eBay uses machine learning to refine promoted listings – The New Stack

Online Marketplace eBay has added additional buying signals such as ‘Add to Watchlist’, ‘Make Offer’ and ‘Add to Cart’ to its machine learning model to improve the relevance of recommended ad listings, based on the first items searched. Chen Xue goes into this in detail recent article

eBay’s Promoted Listings Standard (PLS) is a paid option for sellers. With one option, PLSIM, eBay’s recommendation engines suggest sponsored items that resemble something a potential buyer just clicked on. The PLSIM is paid on a CPA model (the seller only pays eBay when a sale is made), so that can be very motivating in terms of creating the most effective model to promote the best offers. This usually works well for sellers, buyers, and eBay.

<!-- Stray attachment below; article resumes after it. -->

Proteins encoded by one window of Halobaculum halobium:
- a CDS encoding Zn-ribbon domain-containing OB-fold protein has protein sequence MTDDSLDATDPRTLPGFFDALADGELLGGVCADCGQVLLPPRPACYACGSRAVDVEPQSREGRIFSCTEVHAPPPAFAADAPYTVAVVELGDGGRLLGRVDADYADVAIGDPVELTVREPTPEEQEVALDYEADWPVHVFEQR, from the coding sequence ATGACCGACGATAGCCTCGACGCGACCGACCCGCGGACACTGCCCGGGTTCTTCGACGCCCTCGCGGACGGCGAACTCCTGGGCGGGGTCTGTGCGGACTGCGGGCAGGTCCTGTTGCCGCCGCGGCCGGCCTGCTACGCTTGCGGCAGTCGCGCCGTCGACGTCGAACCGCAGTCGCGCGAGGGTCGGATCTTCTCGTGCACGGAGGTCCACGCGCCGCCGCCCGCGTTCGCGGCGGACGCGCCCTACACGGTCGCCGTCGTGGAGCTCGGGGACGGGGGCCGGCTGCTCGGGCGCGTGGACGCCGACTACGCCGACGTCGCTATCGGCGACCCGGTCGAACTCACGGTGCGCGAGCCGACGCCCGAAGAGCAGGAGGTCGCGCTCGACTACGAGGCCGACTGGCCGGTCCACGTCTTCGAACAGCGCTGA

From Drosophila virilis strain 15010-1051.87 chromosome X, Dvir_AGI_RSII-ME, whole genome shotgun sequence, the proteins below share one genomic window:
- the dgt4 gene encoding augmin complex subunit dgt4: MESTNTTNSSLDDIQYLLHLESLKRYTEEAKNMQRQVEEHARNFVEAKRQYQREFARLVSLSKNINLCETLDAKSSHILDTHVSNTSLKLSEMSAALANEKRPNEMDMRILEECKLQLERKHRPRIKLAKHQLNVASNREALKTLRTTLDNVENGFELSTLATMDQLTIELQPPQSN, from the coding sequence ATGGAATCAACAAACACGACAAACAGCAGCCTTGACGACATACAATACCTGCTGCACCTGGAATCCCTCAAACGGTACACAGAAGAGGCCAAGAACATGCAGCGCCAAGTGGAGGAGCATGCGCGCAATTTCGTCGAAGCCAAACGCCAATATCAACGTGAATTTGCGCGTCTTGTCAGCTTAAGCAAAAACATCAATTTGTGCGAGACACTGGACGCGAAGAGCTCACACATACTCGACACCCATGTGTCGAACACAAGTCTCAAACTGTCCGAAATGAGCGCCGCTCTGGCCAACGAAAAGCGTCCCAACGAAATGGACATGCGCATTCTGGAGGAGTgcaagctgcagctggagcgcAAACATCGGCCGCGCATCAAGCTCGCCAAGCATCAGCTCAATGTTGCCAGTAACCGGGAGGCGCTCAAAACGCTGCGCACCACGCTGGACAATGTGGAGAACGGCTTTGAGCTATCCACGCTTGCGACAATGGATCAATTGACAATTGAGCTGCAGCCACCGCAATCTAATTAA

The PLSIM journey looks like this:

  1. The user searches for an item.
  2. The user clicks on a result of their search -> lands on a display item (VI) page for a listed item (eBay calls this the launch item).
  3. The user scrolls down the VI page and sees the recommended items in the PLSIM.
  4. User clicks on an item from the PLSIMs and takes action (view, add to cart, buy now, etc.) or check out another new set of featured items

recommended items

The PLSIM journey from a machine learning perspective:

  1. Get a subset candidate Default for promoted listings (the “recall set”) most relevant to the seed item
  2. Applies a trained machine learning ranker to rank the recall set entries based on the likelihood of purchase